Interestingly, the corydoras catfish prefers to stay in groups of four. So if you are planning to make them companions of your discus, make sure to purchase a set of four and invest in a large aquarium.
The cute clown loaches are another good friend for your discus. Just like the others in this list, the clown loaches are also bottom feeders and don’t interfere with the main inhabitants of the tank. They are also classified as ‘cleaners’ and eat up leftover food particles as well as the snails that form in the bottom of the tank, keeping the aquarium clean.
Clown loaches prefer darkness and usually look for places to hide when there are a lot of bright lights; just like the discus. So, make sure you provide these peaceful fish with lots of hiding areas and covers to rest during the daytime.
Since clown loaches are large and can grow up to one foot, make sure you have a large tank and only invest in one or two clown loaches with a group of discus fish to avoid competition for food.
Care level for the clown loaches is moderate.
The vibrant rainbow fish are peaceful, yet active and get along well with the non-aggressive but timid species of discus. They are small in size but require plenty of swimming space and enjoy being in a large aquarium with lots of greenery and gravel substrate.
Their water requirements are similar to that of discus and they will thrive when provided temperatures between 76 and 82 degrees Fahrenheit.
The rainbow fish are also shoalers and should be kept in a group of five or six. They enjoy a combination diet of both vegetable matter and meat along with commercial-based flakes and pellets.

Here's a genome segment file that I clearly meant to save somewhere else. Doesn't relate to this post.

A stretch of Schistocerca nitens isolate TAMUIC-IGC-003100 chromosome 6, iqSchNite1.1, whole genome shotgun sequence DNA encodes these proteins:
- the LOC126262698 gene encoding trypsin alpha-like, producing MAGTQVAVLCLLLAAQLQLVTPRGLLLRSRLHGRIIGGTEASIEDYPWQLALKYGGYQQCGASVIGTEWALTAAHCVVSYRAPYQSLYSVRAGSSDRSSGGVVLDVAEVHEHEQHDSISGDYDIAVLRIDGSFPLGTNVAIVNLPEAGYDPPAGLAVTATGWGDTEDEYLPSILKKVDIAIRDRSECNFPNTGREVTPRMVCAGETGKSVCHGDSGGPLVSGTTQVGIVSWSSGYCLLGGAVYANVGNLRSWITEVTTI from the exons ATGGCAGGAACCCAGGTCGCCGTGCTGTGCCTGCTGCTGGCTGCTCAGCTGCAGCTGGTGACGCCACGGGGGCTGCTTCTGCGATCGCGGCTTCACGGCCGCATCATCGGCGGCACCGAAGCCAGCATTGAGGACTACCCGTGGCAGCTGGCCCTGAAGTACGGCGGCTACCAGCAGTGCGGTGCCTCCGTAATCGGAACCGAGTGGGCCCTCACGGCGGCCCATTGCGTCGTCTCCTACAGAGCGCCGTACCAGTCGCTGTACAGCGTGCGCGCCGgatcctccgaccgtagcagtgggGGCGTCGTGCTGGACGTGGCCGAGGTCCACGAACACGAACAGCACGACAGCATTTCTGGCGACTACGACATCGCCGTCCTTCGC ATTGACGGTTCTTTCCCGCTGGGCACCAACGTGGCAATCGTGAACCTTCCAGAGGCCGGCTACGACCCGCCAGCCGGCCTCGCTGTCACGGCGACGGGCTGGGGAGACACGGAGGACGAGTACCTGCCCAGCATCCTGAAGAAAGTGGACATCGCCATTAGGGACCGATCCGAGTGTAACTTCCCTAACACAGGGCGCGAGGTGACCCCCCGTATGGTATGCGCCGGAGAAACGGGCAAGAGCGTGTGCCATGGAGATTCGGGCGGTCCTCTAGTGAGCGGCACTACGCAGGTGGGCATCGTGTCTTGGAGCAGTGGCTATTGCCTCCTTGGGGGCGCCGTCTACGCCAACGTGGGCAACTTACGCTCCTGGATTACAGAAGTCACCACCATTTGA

German Blue Rams
As the name suggests, the German blue rams are renowned for their distinctive blue coloring. They are a peaceful species and belong to the family of cichlids, just like the discus. Although, they are suitable tank mates for the discus, but if you happen to have an aggressive fish in your tank, separate it before adding the German blue ram.
The small fish like privacy and if you happen to house them along with the discus, provide it with lots of hiding spaces in the form of greenery, caves, and pots. Lack of hiding areas can cause the German blue ram to stress and suffer.
The discus and the German blue ram have similar water requirements. They enjoy warm water between the temperature of 78–85 degrees Fahrenheit with pH level between 6 and 7. However, when you add them to the tank, make sure to cycle the tank, as they do not do well in a freshwater aquarium.
As omnivores, they feed on both plant matter and animal food.
Rummy Nose Tetras
Another peaceful addition to your discus tank is the rummy nose tetra. The beautiful silver fish with red coloring around its nose enjoys swimming back and forth in the tank without bothering anyone.
It is a favorite amongst many fish keepers for its delicate appearance. The fish prefers warm water, similar to the preference of discus, and lives happily with other tank mates as long as they don’t show aggressive behavior.
One feature to remember about the rummy nose tetras is that they are very sensitive to water changes. If you decide to keep the rummy nose tetras, keep a water measurement kit on hand and test the water on regular basis.
Additionally, the rummy nose tetras are a schooling fish so always keep them in a group.
The rosy tetras is another species of the tetra family that requires minimal maintenance from aquarists. Their beautiful coloring blends well with other tank mates which makes them a great addition to any well-planted aquarium.
They are peaceful creatures and enjoy clean, warm water. The water should be soft and you should ensure that plenty of driftwood is available to replicate their natural habitat.
The rosy tetras possess a shy nature and fish keepers usually avoid putting them with aggressive fish. Nevertheless, a group of discus with the same personality is suitable as tank-mates for them and you will find them living in harmony together when adequate food supply is provided.